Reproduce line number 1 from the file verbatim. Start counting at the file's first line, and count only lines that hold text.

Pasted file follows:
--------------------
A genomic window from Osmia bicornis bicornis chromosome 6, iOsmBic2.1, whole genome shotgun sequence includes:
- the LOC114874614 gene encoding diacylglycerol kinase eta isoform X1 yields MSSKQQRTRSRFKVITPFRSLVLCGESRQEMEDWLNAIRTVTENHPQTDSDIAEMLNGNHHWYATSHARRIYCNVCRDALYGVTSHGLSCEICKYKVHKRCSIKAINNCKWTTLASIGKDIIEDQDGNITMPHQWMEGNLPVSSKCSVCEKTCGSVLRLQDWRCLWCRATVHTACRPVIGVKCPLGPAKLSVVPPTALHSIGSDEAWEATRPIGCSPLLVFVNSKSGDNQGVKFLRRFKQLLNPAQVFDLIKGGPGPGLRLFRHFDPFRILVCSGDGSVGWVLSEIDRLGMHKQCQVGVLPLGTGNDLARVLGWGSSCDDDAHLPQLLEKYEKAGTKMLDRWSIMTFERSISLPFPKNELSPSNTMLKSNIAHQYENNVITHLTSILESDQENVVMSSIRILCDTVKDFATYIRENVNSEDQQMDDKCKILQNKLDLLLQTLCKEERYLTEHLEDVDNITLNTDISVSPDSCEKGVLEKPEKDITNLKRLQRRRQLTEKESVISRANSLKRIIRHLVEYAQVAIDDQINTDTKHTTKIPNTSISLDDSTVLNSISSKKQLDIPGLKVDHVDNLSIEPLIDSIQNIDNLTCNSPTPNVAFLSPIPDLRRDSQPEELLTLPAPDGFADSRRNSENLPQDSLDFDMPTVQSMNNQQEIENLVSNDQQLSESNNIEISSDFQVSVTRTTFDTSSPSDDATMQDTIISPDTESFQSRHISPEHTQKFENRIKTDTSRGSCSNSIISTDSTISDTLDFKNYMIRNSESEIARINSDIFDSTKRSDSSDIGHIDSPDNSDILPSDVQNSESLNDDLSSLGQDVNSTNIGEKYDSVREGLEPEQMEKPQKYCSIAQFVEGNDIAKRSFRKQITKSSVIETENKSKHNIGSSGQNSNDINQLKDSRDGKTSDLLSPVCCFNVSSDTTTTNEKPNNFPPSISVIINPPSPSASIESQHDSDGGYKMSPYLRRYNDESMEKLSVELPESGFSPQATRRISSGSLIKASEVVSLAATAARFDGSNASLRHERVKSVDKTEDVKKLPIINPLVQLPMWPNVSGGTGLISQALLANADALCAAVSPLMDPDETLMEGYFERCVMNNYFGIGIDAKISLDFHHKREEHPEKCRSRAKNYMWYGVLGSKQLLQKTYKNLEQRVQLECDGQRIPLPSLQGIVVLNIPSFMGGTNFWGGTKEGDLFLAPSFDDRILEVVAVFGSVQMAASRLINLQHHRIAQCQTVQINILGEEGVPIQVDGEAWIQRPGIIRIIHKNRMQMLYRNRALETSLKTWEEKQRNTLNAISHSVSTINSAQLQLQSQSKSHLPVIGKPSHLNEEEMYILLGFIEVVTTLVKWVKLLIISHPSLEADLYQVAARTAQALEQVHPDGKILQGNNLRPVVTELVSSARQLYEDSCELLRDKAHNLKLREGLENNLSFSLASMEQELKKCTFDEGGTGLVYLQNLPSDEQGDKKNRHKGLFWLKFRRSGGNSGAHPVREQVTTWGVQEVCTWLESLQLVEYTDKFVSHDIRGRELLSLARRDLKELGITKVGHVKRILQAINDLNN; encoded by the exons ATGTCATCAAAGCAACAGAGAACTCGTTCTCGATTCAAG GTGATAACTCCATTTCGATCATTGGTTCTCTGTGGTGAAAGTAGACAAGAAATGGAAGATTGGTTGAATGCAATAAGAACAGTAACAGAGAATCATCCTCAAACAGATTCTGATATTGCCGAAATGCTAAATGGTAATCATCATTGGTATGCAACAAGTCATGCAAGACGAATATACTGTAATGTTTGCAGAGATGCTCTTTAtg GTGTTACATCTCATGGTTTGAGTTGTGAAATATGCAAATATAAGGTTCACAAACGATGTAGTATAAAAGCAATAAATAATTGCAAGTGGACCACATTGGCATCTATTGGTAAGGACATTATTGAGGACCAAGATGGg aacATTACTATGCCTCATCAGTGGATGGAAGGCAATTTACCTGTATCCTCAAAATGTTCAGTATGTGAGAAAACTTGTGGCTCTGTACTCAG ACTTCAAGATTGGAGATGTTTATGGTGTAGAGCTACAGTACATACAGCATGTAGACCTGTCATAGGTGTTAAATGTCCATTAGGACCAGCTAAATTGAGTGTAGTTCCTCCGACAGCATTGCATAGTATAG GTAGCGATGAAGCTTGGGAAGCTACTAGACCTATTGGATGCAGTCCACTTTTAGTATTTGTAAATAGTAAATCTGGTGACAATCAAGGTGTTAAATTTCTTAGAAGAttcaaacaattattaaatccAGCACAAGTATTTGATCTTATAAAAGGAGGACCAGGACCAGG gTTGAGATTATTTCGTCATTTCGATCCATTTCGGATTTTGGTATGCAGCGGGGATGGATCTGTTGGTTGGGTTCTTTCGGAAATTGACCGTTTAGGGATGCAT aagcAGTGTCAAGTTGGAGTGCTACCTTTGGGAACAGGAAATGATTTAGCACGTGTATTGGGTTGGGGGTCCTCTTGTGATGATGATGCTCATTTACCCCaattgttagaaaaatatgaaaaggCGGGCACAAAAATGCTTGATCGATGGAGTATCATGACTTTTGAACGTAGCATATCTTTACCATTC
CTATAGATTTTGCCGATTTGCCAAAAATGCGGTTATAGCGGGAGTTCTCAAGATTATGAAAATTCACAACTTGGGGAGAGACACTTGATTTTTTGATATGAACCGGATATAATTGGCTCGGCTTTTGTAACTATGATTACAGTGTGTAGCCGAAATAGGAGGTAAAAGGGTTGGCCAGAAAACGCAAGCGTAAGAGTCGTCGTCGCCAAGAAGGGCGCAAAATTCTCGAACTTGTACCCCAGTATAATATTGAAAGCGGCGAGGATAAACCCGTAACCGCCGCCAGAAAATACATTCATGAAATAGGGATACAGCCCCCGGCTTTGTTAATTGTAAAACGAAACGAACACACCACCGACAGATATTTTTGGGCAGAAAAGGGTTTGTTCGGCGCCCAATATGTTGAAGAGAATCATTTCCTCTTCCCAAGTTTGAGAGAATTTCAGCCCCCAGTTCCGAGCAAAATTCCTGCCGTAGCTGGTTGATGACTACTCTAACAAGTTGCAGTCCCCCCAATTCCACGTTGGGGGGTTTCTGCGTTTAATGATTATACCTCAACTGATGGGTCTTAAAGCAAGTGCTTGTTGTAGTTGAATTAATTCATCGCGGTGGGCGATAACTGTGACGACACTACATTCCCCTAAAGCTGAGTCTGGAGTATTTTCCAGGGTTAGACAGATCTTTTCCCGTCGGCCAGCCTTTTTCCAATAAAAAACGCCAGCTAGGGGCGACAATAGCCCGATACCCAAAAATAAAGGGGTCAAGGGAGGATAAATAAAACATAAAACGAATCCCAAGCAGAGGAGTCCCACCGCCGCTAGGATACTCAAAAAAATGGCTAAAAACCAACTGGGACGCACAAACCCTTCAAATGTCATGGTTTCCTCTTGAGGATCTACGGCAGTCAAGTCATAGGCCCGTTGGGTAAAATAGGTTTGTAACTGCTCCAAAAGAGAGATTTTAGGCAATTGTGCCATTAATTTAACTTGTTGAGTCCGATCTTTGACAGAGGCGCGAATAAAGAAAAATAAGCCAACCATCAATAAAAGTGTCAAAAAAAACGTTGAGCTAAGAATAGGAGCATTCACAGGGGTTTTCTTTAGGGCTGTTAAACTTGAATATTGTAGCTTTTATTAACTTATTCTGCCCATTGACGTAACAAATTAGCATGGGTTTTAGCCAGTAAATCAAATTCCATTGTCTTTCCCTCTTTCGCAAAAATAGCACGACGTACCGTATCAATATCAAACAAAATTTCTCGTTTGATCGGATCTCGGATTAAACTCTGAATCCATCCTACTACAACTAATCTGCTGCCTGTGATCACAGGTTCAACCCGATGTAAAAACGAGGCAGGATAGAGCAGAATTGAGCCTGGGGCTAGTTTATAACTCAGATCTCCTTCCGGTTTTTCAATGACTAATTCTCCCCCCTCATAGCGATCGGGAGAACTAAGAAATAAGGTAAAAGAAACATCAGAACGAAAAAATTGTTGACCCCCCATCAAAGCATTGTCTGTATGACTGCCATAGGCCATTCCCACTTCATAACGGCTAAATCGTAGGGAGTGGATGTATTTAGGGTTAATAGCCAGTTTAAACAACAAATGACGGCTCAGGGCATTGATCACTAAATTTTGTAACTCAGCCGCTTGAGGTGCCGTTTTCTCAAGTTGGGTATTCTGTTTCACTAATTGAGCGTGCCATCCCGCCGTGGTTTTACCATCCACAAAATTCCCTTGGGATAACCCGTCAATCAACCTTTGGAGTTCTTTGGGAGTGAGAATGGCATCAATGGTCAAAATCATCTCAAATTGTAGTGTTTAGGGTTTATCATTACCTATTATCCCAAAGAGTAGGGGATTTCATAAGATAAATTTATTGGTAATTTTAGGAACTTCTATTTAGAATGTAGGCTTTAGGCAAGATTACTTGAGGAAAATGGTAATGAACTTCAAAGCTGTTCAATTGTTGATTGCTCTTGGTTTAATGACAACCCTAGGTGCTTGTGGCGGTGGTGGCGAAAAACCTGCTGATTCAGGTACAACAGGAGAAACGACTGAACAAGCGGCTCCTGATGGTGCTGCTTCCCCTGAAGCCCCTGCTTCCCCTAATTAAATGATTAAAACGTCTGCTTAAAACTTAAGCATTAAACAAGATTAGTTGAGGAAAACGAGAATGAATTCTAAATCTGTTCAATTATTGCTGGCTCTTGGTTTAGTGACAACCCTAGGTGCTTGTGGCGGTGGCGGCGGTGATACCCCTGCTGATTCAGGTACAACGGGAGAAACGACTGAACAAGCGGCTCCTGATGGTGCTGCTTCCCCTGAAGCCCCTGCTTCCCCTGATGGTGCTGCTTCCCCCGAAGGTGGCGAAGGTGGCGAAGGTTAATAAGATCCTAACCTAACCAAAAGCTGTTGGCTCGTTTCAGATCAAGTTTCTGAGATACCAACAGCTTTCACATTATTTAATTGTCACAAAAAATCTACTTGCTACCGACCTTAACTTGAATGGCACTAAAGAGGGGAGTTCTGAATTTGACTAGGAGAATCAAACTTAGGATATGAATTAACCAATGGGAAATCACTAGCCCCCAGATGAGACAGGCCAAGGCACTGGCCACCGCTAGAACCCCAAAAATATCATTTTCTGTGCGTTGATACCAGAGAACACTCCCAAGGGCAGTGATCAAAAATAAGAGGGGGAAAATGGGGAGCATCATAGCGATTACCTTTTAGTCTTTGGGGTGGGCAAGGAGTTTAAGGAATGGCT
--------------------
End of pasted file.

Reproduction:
A genomic window from Osmia bicornis bicornis chromosome 6, iOsmBic2.1, whole genome shotgun sequence includes: